Students at Falmouth University have a lot riding on May’s general election, which if won by the Conservatives will trigger a referendum on Britain’s membership of the European Union and threaten their funding.
The university’s giant bay windows open out on to the idyllic rolling valleys of Cornwall, south-west England, but inside its modernist buildings, the university is a hub of hi-tech activity.
In the video games department, a student hones the settings on a pair of virtual reality goggles in front of a table crammed with cables and joysticks. On the shelves, piles of programming manuals lie next to models from the game Assassin’s Creed.
“The EU has been incredibly important to Falmouth University,” professor Anne Carlisle, vice-chancellor at the institution, told AFP, joking that they hoped to create a “Falmouthfornia” tech-zone modelled on Silicon Valley.
“Over a 14-year period, over £100 million ($146 million, 140 million euros) has been invested into Cornwall higher education to improve infrastructure.”
“The idea that might not exist in the future through some kind of closing of borders is absolutely horrifying,” she added.
Falmouth’s position is not unique and the Times recently published an open letter from some of the country’s leading academics warning against the risk of “Brexit” (“British Exit”).
They noted that “the UK benefits directly from £1.2 billion annually in European research funding and is the largest beneficiary of EU research funds to universities.”
But Britain has never completely fallen for Brussels’ charms, and eurosceptics point to London’s bill for EU membership, which has risen from 1.9 billion euros in 2009 to 8.6 billion euros in 2013, taking into account what the country receives in subsidies.
“However, the net balance does not accurately reflect the many benefits of EU membership,” argues the European Commission in an official document.
“Many of them, such as peace, political stability, security and freedom to live, work, study and travel anywhere in the Union cannot be measured,” it added.
Conservative Prime Minister David Cameron supports EU membership but has promised an in-out referendum as he attempts to counter the rise of UKIP, the anti-EU and anti-mass immigration party that won the 2014 European elections.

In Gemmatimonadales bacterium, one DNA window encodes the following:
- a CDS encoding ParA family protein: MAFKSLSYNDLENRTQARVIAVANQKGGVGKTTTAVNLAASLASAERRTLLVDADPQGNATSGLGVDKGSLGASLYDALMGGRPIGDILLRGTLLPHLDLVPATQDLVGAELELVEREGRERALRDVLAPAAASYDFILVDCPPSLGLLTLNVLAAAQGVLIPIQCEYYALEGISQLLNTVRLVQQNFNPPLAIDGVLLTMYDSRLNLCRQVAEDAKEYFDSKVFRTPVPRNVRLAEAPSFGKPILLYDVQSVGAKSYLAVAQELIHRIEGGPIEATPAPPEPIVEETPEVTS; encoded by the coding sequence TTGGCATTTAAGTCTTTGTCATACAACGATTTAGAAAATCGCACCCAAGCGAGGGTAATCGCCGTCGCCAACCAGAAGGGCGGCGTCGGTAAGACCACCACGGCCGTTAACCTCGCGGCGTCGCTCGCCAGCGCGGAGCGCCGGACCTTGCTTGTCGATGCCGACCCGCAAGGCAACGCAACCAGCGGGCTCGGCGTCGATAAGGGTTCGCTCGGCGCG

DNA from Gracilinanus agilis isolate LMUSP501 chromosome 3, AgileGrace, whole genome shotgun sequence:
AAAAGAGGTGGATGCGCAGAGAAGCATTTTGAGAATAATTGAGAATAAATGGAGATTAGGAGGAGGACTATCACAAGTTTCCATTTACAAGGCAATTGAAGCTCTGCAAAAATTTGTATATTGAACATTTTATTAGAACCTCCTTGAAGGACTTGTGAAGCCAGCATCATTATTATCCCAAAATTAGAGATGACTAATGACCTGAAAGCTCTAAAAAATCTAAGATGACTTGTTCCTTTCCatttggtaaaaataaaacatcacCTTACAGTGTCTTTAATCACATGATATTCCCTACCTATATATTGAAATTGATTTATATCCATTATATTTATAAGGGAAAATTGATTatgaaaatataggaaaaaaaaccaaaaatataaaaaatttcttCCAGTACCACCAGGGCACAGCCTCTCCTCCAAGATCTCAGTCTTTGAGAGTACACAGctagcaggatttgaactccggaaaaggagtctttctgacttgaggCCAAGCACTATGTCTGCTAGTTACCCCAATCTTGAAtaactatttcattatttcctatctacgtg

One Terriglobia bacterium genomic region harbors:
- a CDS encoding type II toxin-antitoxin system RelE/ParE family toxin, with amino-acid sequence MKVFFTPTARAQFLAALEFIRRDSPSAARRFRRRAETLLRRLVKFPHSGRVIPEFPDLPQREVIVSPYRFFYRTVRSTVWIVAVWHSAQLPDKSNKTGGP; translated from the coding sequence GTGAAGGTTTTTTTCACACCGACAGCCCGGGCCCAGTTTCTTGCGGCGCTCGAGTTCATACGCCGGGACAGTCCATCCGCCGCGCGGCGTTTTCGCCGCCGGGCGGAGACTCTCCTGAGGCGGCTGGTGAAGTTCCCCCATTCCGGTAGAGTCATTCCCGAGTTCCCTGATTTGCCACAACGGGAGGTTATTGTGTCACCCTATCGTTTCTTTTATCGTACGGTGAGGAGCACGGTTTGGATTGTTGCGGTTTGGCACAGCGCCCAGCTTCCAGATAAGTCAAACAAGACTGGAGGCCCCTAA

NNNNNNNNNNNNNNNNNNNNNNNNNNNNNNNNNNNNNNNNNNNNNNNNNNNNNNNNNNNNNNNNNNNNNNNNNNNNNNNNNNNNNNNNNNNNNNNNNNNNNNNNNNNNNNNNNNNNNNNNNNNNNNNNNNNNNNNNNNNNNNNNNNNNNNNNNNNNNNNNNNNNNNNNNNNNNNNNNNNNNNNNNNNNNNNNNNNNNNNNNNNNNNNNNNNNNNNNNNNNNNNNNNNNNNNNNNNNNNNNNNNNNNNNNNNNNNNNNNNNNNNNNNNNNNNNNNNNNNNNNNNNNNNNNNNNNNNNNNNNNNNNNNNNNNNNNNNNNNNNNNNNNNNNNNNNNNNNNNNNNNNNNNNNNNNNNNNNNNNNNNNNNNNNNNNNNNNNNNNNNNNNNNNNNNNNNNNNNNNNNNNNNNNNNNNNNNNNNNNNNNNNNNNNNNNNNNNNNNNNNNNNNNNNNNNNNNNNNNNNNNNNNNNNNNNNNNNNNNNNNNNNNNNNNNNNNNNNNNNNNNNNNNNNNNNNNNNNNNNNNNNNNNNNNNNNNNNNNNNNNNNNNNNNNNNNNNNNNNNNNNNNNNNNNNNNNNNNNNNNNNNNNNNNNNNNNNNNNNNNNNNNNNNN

If re-elected for a second term, Cameron has promised to “negotiate a better deal” for the UK, a member state since 1973.
Having secured changes, the British public would then be asked “do you want to stay in Europe on this reform basis or leave?” in a referendum to be held by 2017.
“Leaving will save the taxpayer billions of pounds,” said Robert Oulds, director of the right-wing Bruges Group think-tank.
“But the biggest prize… is the restoration of self-government and having decisions made by people that we can elect and dismiss,” he added.
Ed Miliband, leader of the opposition Labour Party, has ruled out a referendum if he wins on May 7, saying Britain’s future “lies inside and not outside the European Union”.
“We won’t condemn this country to years of uncertainty, years of insecurity, by threatening our European future,” he added.
Meanwhile, in Falmouth, student Thomas Brown is busy incorporating animations into 3D programming software, creating realistic combat scenes that will eventually appear in an original video game.
Despite his university’s stance, the 21-year-old believes Britain should be asked the question.
“We joined the EU many years ago, I think it’s fair enough to ask the current generation whether it’s working.”
But a look around his gleaming workspace reveals which way he would vote.
“Obviously I work here, all this is funded by EU money,” he explained. “It’s a good thing to stay in the EU.”